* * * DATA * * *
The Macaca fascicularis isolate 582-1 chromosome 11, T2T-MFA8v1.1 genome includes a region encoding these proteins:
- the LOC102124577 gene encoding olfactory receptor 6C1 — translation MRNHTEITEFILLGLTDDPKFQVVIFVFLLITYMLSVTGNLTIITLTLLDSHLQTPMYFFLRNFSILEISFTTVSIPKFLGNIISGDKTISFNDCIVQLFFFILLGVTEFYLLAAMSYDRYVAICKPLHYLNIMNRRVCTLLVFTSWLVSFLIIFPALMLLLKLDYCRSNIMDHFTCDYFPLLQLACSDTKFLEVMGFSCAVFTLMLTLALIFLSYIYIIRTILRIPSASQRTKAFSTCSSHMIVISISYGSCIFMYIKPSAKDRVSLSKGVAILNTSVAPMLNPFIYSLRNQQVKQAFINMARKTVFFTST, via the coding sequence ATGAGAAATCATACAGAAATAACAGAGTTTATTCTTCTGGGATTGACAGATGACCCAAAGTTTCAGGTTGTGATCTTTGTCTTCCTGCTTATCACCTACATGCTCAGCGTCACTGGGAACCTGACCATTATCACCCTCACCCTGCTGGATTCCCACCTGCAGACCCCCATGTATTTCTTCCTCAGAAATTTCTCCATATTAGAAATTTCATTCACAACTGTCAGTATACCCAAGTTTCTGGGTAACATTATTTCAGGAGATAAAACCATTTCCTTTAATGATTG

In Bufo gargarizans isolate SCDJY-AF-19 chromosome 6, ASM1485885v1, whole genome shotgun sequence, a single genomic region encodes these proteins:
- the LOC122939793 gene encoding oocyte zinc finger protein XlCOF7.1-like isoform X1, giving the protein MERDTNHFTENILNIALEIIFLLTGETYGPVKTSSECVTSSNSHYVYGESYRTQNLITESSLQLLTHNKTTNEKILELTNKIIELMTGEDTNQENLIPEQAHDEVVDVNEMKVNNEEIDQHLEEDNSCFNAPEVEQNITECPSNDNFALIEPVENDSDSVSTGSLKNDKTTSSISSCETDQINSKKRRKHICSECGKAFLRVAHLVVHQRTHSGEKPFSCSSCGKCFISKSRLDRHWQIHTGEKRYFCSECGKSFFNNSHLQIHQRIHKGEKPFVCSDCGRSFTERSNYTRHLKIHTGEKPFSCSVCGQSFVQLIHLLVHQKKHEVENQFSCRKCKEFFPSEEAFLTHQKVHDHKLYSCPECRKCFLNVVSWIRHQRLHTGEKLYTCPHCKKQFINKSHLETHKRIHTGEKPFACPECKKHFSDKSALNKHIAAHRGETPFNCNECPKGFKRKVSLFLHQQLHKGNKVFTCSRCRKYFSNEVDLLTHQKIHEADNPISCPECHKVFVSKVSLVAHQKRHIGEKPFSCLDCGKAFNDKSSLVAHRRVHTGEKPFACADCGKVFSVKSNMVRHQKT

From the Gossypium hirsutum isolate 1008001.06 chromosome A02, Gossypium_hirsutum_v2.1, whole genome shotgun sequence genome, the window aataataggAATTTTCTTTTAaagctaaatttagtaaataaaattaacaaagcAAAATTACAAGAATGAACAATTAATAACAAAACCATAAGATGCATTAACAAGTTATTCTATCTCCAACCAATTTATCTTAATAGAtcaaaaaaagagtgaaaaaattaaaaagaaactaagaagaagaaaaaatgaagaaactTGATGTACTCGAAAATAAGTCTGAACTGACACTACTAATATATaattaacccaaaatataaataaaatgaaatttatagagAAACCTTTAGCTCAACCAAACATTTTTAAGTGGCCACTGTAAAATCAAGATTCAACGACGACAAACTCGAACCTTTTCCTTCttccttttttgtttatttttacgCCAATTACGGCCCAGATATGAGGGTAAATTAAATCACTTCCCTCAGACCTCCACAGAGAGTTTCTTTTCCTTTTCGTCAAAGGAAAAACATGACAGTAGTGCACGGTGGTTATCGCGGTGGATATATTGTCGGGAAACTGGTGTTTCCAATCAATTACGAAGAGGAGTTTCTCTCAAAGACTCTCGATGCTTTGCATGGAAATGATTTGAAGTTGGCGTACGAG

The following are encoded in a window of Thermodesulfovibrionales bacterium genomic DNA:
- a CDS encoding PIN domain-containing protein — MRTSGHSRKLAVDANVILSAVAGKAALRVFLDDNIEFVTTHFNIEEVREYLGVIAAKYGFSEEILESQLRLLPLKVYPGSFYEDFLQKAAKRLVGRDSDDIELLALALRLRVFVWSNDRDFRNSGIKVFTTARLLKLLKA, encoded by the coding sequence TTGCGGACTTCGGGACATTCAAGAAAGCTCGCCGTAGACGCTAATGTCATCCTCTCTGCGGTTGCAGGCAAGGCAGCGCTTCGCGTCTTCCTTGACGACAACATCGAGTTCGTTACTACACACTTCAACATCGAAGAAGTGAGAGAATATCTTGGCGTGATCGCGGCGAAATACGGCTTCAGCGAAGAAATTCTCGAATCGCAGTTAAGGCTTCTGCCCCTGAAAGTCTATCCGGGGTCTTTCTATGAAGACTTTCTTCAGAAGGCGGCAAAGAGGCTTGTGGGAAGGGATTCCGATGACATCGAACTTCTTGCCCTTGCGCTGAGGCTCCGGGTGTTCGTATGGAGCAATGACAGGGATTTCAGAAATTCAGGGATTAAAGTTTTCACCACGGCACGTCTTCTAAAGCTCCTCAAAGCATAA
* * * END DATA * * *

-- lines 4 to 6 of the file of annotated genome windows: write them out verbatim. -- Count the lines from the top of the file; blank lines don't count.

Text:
- the LOC122939793 gene encoding oocyte zinc finger protein XlCOF7.1-like isoform X1, giving the protein MERDTNHFTENILNIALEIIFLLTGETYGPVKTSSECVTSSNSHYVYGESYRTQNLITESSLQLLTHNKTTNEKILELTNKIIELMTGEDTNQENLIPEQAHDEVVDVNEMKVNNEEIDQHLEEDNSCFNAPEVEQNITECPSNDNFALIEPVENDSDSVSTGSLKNDKTTSSISSCETDQINSKKRRKHICSECGKAFLRVAHLVVHQRTHSGEKPFSCSSCGKCFISKSRLDRHWQIHTGEKRYFCSECGKSFFNNSHLQIHQRIHKGEKPFVCSDCGRSFTERSNYTRHLKIHTGEKPFSCSVCGQSFVQLIHLLVHQKKHEVENQFSCRKCKEFFPSEEAFLTHQKVHDHKLYSCPECRKCFLNVVSWIRHQRLHTGEKLYTCPHCKKQFINKSHLETHKRIHTGEKPFACPECKKHFSDKSALNKHIAAHRGETPFNCNECPKGFKRKVSLFLHQQLHKGNKVFTCSRCRKYFSNEVDLLTHQKIHEADNPISCPECHKVFVSKVSLVAHQKRHIGEKPFSCLDCGKAFNDKSSLVAHRRVHTGEKPFACADCGKVFSVKSNMVRHQKT

From the Gossypium hirsutum isolate 1008001.06 chromosome A02, Gossypium_hirsutum_v2.1, whole genome shotgun sequence genome, the window aataataggAATTTTCTTTTAaagctaaatttagtaaataaaattaacaaagcAAAATTACAAGAATGAACAATTAATAACAAAACCATAAGATGCATTAACAAGTTATTCTATCTCCAACCAATTTATCTTAATAGAtcaaaaaaagagtgaaaaaattaaaaagaaactaagaagaagaaaaaatgaagaaactTGATGTACTCGAAAATAAGTCTGAACTGACACTACTAATATATaattaacccaaaatataaataaaatgaaatttatagagAAACCTTTAGCTCAACCAAACATTTTTAAGTGGCCACTGTAAAATCAAGATTCAACGACGACAAACTCGAACCTTTTCCTTCttccttttttgtttatttttacgCCAATTACGGCCCAGATATGAGGGTAAATTAAATCACTTCCCTCAGACCTCCACAGAGAGTTTCTTTTCCTTTTCGTCAAAGGAAAAACATGACAGTAGTGCACGGTGGTTATCGCGGTGGATATATTGTCGGGAAACTGGTGTTTCCAATCAATTACGAAGAGGAGTTTCTCTCAAAGACTCTCGATGCTTTGCATGGAAATGATTTGAAGTTGGCGTACGAG

The following are encoded in a window of Thermodesulfovibrionales bacterium genomic DNA: